This prompt addresses another aspect of your loss that can be challenging to talk about, and yet is another important part of the story of your grief journey: the service. Perhaps you had a funeral mass, or sat shiva, or had a small graveside service. Perhaps, if your loved one died recently, you weren't able to do any of these things, or had to drastically alter your arrangements.

This day might seem like a blur, but recall what you can. Begin by focusing on the details - what you saw, who was there - and then zoom out to explore your thoughts and feelings. What was healing about the service? What do you think your loved one would have thought about it? If at any point this feels too intense, take a break and return to it later.



Take a minute to close your eyes. Think of a place where you feel peaceful, safe, and at ease. This can be a real place - maybe a room in your house, or a favorite vacation spot - or somewhere that you create with your imagination.

Within this visualization try to identify as many details as possible. What does it smell like? Are there any sounds? Is it a particular time of day that you think of first? Is it warm?

Now write in as much detail as possible. You may even want to draw a picture to accompany your writing. Take a minute to write about why this is your safe place. Know that you can return here when you feel stressed, sad, anxious, or overwhlemed by grief.

Holding Hands


Hospice physician and writer, Ira Byock, states that there are four simple phrases that can bring tremendous healing at the end of a persons life, and, that they are often the things we most wish we or our loved one had said before they died:

"Please forgive me"

"I forgive you"

"Thank you" and

"I love you."

Were any of these left unsaid between you and your loved one? Is there anything else that you wish you had said? What about anything you wish they had said to you? Why do you think these things were left unsaid? Consider writing a letter to your loved one in which you "say" anything that you feel was unsaid, or perhaps writing out a conversation you wish had been had. Is there anything you can identify that might bring a sense of closure?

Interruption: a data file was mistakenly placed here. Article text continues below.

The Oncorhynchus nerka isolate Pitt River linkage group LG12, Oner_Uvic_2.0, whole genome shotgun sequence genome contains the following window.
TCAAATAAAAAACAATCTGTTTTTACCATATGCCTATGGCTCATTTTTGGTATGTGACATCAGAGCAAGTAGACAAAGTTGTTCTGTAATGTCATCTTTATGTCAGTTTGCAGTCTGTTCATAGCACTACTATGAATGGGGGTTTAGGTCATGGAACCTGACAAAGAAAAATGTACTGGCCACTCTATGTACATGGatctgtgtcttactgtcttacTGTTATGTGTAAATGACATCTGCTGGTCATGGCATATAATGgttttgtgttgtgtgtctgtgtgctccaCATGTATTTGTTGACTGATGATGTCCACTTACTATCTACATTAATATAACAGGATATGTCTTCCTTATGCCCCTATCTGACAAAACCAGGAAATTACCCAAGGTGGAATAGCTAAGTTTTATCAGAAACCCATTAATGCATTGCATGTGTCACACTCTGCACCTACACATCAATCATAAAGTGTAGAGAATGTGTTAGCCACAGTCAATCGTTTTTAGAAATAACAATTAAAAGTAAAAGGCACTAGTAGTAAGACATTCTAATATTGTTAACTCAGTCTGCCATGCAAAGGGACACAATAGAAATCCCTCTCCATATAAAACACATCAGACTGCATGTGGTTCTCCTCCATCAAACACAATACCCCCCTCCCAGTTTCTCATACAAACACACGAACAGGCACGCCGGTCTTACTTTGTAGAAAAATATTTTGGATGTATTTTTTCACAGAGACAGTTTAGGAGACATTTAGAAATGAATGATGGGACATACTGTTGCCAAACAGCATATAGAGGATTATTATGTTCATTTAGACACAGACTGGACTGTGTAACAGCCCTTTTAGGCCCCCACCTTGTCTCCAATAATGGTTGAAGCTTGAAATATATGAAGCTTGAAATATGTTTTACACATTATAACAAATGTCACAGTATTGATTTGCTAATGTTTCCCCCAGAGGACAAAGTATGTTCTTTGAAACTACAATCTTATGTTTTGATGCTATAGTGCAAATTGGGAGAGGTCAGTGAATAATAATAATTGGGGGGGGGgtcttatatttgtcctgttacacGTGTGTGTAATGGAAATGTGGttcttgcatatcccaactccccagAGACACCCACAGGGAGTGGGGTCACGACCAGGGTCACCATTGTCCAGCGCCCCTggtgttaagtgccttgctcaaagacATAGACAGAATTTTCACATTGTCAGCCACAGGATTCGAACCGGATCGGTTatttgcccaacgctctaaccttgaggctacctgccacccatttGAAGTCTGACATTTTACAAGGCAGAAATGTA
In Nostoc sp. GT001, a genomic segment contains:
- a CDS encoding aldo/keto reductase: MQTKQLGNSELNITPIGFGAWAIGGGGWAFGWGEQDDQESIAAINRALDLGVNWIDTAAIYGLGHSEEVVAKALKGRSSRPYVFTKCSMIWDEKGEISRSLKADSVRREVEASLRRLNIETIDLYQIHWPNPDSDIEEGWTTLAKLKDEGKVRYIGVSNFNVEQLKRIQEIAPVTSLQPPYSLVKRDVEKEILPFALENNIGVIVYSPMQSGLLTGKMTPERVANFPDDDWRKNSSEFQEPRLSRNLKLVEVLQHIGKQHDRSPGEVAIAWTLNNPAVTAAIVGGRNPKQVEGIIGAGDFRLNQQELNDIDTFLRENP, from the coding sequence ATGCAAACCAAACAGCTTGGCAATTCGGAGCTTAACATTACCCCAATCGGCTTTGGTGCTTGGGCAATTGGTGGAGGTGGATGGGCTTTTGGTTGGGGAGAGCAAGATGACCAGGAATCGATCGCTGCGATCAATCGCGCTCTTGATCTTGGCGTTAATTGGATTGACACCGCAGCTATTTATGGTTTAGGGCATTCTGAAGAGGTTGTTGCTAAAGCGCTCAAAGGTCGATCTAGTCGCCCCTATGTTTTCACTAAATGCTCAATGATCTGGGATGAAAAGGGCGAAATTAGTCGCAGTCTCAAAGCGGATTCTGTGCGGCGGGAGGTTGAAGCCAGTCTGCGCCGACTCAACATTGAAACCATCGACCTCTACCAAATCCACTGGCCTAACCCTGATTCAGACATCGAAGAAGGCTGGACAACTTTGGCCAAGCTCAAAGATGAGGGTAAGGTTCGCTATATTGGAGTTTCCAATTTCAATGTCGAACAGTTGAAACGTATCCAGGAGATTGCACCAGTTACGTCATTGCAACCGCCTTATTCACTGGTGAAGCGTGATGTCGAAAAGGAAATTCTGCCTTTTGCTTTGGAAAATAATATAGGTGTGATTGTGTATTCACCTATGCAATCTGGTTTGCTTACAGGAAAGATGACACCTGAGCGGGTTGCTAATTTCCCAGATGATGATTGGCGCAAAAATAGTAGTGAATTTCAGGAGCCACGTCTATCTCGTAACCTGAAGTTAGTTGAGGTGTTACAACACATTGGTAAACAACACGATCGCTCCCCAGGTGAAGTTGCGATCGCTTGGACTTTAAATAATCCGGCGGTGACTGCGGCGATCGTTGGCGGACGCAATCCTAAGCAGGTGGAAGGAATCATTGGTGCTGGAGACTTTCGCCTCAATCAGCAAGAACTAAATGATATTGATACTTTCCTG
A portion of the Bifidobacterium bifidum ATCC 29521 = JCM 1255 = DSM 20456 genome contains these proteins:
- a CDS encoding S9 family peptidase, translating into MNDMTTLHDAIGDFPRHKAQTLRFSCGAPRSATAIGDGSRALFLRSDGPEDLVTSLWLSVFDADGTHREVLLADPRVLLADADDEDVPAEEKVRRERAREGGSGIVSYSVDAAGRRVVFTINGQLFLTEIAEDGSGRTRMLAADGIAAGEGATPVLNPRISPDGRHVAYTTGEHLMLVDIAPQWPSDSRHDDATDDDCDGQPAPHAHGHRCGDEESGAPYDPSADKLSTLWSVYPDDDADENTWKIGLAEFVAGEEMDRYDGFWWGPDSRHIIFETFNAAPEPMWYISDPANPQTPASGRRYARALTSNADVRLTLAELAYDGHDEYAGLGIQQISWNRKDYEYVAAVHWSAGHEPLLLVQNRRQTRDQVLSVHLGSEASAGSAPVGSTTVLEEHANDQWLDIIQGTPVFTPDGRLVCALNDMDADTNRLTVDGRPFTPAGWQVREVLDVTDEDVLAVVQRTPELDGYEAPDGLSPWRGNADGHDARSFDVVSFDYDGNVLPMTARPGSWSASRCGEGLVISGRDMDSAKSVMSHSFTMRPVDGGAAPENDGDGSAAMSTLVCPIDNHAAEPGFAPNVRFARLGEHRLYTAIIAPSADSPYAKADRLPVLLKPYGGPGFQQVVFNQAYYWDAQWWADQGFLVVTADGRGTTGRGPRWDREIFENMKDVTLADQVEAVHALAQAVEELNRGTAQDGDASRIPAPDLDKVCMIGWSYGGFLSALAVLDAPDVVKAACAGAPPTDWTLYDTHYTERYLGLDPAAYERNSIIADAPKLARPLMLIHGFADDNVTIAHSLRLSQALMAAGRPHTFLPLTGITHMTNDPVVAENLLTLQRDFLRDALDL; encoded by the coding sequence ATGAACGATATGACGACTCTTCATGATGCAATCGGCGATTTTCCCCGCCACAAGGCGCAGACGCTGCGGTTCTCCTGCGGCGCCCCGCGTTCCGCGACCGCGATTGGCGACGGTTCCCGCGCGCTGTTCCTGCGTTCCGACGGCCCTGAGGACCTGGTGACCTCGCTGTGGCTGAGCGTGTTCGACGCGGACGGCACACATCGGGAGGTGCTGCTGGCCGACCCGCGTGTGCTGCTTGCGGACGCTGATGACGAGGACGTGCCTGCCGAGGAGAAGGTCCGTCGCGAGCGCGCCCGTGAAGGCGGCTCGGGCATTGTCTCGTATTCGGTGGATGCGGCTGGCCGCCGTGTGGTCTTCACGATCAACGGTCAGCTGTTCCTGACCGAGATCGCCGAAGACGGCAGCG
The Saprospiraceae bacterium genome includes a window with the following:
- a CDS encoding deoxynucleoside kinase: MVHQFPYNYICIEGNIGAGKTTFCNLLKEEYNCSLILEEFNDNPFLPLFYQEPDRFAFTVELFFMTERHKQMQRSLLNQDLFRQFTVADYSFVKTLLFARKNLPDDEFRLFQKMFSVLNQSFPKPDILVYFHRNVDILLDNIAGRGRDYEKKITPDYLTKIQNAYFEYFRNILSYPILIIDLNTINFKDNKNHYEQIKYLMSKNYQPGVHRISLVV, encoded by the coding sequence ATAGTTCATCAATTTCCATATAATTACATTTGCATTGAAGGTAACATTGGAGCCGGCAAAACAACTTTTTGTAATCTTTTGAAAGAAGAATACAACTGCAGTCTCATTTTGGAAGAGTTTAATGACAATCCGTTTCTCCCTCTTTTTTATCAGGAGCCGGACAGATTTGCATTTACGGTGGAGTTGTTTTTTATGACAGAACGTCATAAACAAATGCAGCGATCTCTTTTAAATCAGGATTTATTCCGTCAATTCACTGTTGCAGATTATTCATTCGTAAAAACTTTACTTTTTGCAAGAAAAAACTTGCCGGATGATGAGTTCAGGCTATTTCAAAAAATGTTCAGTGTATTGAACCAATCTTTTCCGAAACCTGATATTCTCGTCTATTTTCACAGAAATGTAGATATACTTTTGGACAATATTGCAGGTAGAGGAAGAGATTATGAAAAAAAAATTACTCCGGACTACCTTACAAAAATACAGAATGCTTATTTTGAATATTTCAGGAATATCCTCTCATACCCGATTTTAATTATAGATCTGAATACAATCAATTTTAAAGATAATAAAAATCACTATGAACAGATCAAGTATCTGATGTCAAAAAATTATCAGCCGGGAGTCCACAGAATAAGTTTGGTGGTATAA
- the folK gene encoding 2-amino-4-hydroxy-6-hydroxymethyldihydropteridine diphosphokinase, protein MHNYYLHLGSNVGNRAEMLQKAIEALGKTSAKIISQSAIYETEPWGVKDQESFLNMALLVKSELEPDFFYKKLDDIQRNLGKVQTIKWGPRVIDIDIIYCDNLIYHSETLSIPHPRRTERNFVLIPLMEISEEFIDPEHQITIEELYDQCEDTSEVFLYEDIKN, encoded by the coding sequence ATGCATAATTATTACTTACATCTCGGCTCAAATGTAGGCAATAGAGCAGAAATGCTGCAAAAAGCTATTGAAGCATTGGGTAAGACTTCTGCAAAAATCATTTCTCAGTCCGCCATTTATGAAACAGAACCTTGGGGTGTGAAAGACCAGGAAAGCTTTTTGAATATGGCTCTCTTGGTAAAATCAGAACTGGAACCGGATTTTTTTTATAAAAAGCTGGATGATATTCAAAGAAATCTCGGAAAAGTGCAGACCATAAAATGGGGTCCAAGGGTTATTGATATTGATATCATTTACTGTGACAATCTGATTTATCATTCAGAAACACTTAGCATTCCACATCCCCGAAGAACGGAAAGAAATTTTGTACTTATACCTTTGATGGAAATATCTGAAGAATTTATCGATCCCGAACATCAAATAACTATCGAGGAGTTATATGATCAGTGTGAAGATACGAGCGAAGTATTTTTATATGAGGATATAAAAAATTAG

Star Stickers


One common thing that people experience in grief is a loss of self-esteem. Sometimes this happens because of guilt we feel, and sometimes it happens because of the way our loss changes our self-perception, and sometimes it happens because the person who made us feel the best about our self is the one we're grieving.

Write down three things (or more!) that you like about yourself. Next, write down three things that your loved one loved about you. Now write down at least three accomplishments that you are proud of. Lastly, write down three things that you want for your future.

Writing on a Notebook


When we are grieving we long for the presence of our loved one. This longing is intense and unbearably painful.

What do you miss most about your loved one? For today's journal entry, try to write about three aspects of this longing: at least one physical attribute (such as their laugh), one concrete thing (maybe their cooking), and one thing that's more abstract (like having someone to turn to for advice). If it feels right, take a moment to thank them for sharing these things with you.

Colorful Donuts


We all have ways that we try to cope with difficult, stressful circumstances - as which, grief definitely qualifies. Coping mechanisms can generally be sorted into two categories: maladaptive, and supportive. When we turn to maladaptive coping strategies our efforts to make ourselves feel better often wind up making us feel even worse.

Make a list of the ways that you usually try to cope with your grief or other stressful situations. Categorize each thing as "maladaptive" (i.e. eating or drinking too much) or "supportive" (i.e. exercise or hobbies). How can you gently intervene on yourself when you notice that you're turning to a maladaptive coping behavior? Can you think of ways to redirect into one of the supportive activities on your list?



When many people think about emotions and grief, they think of "sadness," but for those of us who have experienced a deep and devastating loss, we know that sadness is just one of the many feelings that overwhelm us in grief. Throughout our grief we might experience despair, fear, anxiety, numbness, joy, guilt, gratitude, confusion, anger, and more. Often we experience these in waves, but sometimes we experience multiple emotions at once!